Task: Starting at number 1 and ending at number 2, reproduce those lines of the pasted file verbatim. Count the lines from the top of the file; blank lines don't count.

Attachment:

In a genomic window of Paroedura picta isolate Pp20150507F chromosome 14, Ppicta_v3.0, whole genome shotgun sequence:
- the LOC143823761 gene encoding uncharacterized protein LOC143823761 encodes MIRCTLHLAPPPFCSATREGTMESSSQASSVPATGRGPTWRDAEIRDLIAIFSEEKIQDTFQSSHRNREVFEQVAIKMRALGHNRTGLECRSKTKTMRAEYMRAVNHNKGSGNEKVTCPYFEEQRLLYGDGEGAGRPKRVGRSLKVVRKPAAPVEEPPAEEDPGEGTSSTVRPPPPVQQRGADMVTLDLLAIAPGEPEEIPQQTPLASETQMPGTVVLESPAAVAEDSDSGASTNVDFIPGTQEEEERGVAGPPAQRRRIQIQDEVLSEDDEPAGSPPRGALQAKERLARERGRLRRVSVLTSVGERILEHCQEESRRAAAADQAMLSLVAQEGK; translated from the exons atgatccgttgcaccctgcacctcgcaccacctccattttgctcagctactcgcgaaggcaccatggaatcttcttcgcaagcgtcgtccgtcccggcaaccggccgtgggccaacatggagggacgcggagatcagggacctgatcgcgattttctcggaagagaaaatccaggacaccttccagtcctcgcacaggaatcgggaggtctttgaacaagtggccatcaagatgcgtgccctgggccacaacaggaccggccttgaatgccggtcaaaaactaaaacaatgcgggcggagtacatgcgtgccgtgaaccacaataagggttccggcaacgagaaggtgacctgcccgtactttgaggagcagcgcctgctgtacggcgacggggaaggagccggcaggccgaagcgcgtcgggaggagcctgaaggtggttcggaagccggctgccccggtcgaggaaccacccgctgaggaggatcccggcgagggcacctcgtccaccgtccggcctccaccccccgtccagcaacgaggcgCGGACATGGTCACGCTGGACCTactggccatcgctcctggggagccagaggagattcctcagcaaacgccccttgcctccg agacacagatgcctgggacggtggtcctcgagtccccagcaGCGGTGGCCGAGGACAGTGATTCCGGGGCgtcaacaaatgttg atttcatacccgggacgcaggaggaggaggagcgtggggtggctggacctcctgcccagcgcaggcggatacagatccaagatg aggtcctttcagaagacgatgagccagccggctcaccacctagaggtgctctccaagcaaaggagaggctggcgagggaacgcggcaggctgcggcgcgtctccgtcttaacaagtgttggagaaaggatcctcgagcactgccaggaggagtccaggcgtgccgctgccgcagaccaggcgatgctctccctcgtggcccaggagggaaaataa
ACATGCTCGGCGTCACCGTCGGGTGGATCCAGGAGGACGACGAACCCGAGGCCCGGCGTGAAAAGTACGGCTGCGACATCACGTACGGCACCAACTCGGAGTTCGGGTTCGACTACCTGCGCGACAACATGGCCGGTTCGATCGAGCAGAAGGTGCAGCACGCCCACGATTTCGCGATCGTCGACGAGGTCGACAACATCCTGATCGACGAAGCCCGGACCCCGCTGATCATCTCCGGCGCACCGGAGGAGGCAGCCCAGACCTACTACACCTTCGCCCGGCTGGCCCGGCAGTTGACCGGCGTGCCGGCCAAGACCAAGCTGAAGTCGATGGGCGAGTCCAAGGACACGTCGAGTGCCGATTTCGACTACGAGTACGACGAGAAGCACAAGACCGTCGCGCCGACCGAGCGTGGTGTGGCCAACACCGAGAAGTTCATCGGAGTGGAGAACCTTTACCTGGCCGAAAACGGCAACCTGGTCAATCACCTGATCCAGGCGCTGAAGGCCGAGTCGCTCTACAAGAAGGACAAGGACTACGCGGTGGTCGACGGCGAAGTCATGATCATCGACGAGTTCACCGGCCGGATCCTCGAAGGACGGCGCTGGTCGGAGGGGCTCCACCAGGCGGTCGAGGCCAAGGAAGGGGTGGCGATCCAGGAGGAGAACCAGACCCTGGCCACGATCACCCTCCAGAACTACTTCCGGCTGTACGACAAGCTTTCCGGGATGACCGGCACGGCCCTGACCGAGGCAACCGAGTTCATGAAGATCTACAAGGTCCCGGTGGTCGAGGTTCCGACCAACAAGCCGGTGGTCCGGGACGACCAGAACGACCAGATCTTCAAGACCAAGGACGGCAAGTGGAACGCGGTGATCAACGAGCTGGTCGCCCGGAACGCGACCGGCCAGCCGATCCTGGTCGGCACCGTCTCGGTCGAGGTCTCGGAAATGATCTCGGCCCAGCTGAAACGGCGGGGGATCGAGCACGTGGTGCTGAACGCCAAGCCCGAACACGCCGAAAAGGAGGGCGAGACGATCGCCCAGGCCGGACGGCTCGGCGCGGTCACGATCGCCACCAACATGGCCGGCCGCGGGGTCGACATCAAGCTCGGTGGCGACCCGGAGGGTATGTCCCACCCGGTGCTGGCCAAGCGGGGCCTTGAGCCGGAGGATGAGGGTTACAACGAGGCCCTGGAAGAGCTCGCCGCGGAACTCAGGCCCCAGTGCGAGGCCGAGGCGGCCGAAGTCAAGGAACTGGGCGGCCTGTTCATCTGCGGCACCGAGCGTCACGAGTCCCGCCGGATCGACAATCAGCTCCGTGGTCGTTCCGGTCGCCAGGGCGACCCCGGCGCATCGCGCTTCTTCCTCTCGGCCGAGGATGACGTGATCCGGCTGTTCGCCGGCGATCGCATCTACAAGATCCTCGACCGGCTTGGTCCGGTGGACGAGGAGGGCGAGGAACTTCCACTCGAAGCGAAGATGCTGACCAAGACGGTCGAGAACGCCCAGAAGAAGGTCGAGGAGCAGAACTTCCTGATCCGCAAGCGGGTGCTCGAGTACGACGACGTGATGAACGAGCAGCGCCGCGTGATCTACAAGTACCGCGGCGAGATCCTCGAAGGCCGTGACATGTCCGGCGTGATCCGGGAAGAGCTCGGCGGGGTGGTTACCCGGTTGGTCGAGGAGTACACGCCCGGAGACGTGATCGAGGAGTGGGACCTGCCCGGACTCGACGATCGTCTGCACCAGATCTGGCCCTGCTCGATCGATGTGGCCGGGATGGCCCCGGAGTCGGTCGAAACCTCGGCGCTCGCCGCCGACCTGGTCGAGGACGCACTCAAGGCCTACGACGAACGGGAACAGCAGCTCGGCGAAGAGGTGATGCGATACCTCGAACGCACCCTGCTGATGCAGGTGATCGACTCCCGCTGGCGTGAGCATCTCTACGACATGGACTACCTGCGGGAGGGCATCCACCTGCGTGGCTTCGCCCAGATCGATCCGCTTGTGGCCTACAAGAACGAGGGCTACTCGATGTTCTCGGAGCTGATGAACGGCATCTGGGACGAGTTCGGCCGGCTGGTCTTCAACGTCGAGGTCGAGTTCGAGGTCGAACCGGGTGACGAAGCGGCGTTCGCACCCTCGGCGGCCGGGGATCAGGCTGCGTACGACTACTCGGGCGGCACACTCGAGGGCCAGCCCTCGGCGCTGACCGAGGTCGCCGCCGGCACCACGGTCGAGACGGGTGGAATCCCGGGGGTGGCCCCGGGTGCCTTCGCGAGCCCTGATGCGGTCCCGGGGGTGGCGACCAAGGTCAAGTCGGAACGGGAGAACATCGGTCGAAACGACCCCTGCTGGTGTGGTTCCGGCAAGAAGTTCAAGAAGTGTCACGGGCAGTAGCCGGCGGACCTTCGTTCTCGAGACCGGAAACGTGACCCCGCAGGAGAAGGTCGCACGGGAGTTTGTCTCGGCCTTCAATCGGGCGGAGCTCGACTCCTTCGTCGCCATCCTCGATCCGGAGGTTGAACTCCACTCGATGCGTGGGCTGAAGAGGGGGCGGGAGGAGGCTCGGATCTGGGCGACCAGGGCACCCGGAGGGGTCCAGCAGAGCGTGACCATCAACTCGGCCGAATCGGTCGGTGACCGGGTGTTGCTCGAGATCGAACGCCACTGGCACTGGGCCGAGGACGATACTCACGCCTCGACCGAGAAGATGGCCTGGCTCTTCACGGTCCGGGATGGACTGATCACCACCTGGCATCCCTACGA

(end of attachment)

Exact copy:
In a genomic window of Paroedura picta isolate Pp20150507F chromosome 14, Ppicta_v3.0, whole genome shotgun sequence:
- the LOC143823761 gene encoding uncharacterized protein LOC143823761 encodes MIRCTLHLAPPPFCSATREGTMESSSQASSVPATGRGPTWRDAEIRDLIAIFSEEKIQDTFQSSHRNREVFEQVAIKMRALGHNRTGLECRSKTKTMRAEYMRAVNHNKGSGNEKVTCPYFEEQRLLYGDGEGAGRPKRVGRSLKVVRKPAAPVEEPPAEEDPGEGTSSTVRPPPPVQQRGADMVTLDLLAIAPGEPEEIPQQTPLASETQMPGTVVLESPAAVAEDSDSGASTNVDFIPGTQEEEERGVAGPPAQRRRIQIQDEVLSEDDEPAGSPPRGALQAKERLARERGRLRRVSVLTSVGERILEHCQEESRRAAAADQAMLSLVAQEGK; translated from the exons atgatccgttgcaccctgcacctcgcaccacctccattttgctcagctactcgcgaaggcaccatggaatcttcttcgcaagcgtcgtccgtcccggcaaccggccgtgggccaacatggagggacgcggagatcagggacctgatcgcgattttctcggaagagaaaatccaggacaccttccagtcctcgcacaggaatcgggaggtctttgaacaagtggccatcaagatgcgtgccctgggccacaacaggaccggccttgaatgccggtcaaaaactaaaacaatgcgggcggagtacatgcgtgccgtgaaccacaataagggttccggcaacgagaaggtgacctgcccgtactttgaggagcagcgcctgctgtacggcgacggggaaggagccggcaggccgaagcgcgtcgggaggagcctgaaggtggttcggaagccggctgccccggtcgaggaaccacccgctgaggaggatcccggcgagggcacctcgtccaccgtccggcctccaccccccgtccagcaacgaggcgCGGACATGGTCACGCTGGACCTactggccatcgctcctggggagccagaggagattcctcagcaaacgccccttgcctccg agacacagatgcctgggacggtggtcctcgagtccccagcaGCGGTGGCCGAGGACAGTGATTCCGGGGCgtcaacaaatgttg atttcatacccgggacgcaggaggaggaggagcgtggggtggctggacctcctgcccagcgcaggcggatacagatccaagatg aggtcctttcagaagacgatgagccagccggctcaccacctagaggtgctctccaagcaaaggagaggctggcgagggaacgcggcaggctgcggcgcgtctccgtcttaacaagtgttggagaaaggatcctcgagcactgccaggaggagtccaggcgtgccgctgccgcagaccaggcgatgctctccctcgtggcccaggagggaaaataa